Yotam Ottolenghi has described One Pot, Pan, Planet as “a book where thought meets practical action meets deliciousness”. High praise indeed from the man who makes vegetable dishes sing.
One Pot, Pan, Planet, published by HarperCollins, is the latest book from Anna Jones, who has become something of a voice for modern vegetarian cooking. Her previous books, A Modern Way to Eat, A Modern Way to Cook, and The Modern Cook’s Year, have sold in 10 countries and been translated into five languages.
This latest book is a call to arms for people to embrace a plant-based diet, for the sake of the planet as much as anything. “Our food system has the single biggest impact on the climate,” she writes in the book’s introduction. It affects every inch of our planet and every creature on it. If we want to help slow, and one day (hopefully) begin to reverse, climate change, it is widely agreed that the most powerful thing we can do is eat fewer animals and more plants.”
Jones blazes a trail in showing people how to cook quickly, sustainably and stylishly without meat. In this latest book, she limits the pans and simplifies the ingredients for all-in-one dinners that keep things fast and easy. The recipes are grouped by what utensil they are cooked in.
Recipes are quick to prepare
The One Pot chapter has stews, soups and curries, like Persian noodle; the One Pan chapter has fritters, pancakes and crispy-edged veg such as golden rosti with ancho chilli chutney. The One Tray chapter has quick and easy all-in-one dinners and desserts, like baked dahl with tamarind-glazed sweet potato. Most of the recipes are very quick to prepare but a few are slightly more complicated – these are the dishes she loves to cook for friends.
Jones offers practical advice for how every small change in planning, shopping and reducing waste makes a difference to the planet. She includes recipes for using up veg and suggestions for using the foods that most often end up being thrown away.
The recipe here was inspired by a Syrian yoghurt-baked orzo dish Jones knew about from a friend. She couldn’t find a recipe so made it up. “I am sure it is a long way from the traditional recipe but it has all the things I want to eat with orzo,” she says. “I’m still in search of the Syrian version. Please do get in touch if you have a good recipe.”
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PRESERVED LEMON & HERB-BAKED ORZO
2 medium leeks, washed, trimmed and thinly sliced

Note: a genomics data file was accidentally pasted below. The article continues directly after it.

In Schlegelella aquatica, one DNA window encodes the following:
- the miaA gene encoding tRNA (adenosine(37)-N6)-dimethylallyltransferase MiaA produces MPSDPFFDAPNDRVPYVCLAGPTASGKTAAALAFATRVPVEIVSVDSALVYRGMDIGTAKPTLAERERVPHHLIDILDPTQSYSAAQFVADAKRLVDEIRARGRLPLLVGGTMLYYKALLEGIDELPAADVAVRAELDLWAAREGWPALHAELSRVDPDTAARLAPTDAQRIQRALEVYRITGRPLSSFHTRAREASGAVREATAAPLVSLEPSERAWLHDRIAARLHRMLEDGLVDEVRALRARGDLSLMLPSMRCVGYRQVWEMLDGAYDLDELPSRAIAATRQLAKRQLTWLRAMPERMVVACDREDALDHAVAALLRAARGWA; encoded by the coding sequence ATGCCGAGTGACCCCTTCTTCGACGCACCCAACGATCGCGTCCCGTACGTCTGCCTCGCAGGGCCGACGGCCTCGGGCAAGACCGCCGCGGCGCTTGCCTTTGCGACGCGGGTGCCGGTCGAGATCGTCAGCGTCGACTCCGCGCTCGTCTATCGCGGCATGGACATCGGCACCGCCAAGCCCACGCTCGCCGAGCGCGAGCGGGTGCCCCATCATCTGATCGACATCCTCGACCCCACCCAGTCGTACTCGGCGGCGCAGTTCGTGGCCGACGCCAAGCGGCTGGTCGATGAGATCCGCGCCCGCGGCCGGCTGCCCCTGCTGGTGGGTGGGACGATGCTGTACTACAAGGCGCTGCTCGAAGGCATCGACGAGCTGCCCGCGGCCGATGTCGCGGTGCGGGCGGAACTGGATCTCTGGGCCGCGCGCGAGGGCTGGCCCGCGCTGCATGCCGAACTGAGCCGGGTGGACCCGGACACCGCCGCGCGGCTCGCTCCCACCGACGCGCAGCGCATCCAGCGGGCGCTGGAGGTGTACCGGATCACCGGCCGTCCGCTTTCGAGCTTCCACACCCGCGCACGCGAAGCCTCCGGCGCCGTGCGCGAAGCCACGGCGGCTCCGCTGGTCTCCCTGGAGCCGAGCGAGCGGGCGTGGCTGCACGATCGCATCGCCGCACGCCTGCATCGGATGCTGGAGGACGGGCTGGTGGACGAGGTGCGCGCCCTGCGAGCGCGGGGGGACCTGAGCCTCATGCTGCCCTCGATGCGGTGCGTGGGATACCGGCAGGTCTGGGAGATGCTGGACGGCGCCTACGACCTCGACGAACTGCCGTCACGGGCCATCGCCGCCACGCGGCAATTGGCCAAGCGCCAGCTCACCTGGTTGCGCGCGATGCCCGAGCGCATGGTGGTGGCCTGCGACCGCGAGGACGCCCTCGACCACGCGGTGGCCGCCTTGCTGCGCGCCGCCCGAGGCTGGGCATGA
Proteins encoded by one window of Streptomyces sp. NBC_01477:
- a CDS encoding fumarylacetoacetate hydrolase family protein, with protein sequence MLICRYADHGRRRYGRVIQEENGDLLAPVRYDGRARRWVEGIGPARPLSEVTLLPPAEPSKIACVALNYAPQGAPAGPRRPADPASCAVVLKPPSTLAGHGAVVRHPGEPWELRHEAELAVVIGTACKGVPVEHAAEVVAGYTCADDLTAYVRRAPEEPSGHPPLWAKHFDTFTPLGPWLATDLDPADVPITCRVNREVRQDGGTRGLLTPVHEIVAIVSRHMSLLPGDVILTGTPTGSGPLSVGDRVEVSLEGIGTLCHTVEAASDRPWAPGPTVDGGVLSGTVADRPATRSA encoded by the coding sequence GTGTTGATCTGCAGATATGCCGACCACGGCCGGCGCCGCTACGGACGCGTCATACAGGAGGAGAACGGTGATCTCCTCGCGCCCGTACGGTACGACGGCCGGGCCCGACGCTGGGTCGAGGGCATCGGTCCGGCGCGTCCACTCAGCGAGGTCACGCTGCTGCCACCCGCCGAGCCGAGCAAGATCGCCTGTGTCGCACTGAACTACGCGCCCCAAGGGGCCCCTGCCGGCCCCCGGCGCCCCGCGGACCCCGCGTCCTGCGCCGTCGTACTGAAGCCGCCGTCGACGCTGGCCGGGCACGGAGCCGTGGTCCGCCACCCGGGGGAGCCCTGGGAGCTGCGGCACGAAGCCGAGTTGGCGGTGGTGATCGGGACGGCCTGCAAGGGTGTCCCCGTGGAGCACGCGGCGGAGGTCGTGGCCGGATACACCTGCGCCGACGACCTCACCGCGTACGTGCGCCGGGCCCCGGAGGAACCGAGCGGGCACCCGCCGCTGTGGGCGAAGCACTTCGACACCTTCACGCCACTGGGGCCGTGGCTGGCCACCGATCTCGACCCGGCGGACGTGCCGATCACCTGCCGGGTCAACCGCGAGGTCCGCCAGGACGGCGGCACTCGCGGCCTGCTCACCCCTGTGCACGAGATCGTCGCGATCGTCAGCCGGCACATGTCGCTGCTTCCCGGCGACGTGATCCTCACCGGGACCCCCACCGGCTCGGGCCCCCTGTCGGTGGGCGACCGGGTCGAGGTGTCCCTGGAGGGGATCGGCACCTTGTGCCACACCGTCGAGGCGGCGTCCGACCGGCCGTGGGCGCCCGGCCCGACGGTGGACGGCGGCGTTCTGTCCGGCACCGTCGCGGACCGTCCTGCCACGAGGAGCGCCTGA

2 tablespoons olive oil
juice of an unwaxed lemon
1 teaspoon coriander seeds, roughly ground in a pestle and mortar
½ teaspoon fennel seeds
1 green chilli, finely chopped
100g baby spinach, washed
350g orzo pasta
4 generous handfuls of mixed soft herbs (I like parsley, tarragon, mint and dill)
400 ml plain yoghurt of your choice
1 organic egg, beaten, or 30g ground flaxseed
½ large preserved lemon, flesh discarded and skin finely chopped
1 teaspoon sumac
4 spring onions, thinly sliced zest of 1 unwaxed lemon
Preheat the oven to 220°C/200 deg C fan/gas 7.
In a 28cm baking dish (I use a round one), toss the leeks with the olive oil, half the lemon juice, the coriander, fennel and chilli and season well with salt and pepper. Cover tightly with foil and cook in the hot oven for 15 minutes.
Meanwhile, toss the spinach in a large mixing bowl with the orzo, half the herbs and all the remaining ingredients. Season well with salt and pepper.
Remove the baking dish from the oven and stir through the yoghurt, spinach and orzo mixture. Pour over 400ml boiling water and stir again to combine. Cover the dish with foil (or a lid if it has one) and return to the oven for 25 minutes.
After this time, remove the foil, squeeze over the remaining lemon juice and return to the oven for 5-7 minutes until the top is crisp and beginning to turn golden at the edges. Remove from the oven and allow to sit for 5 minutes before sprinkling over the remaining herbs, spring onions and lemon zest.
Recipe and image from One Pot, Pan, Planet, by Anna Jones, published by HarperCollins. Reproduced with the publisher’s permission.
This story originally appeared in PS News.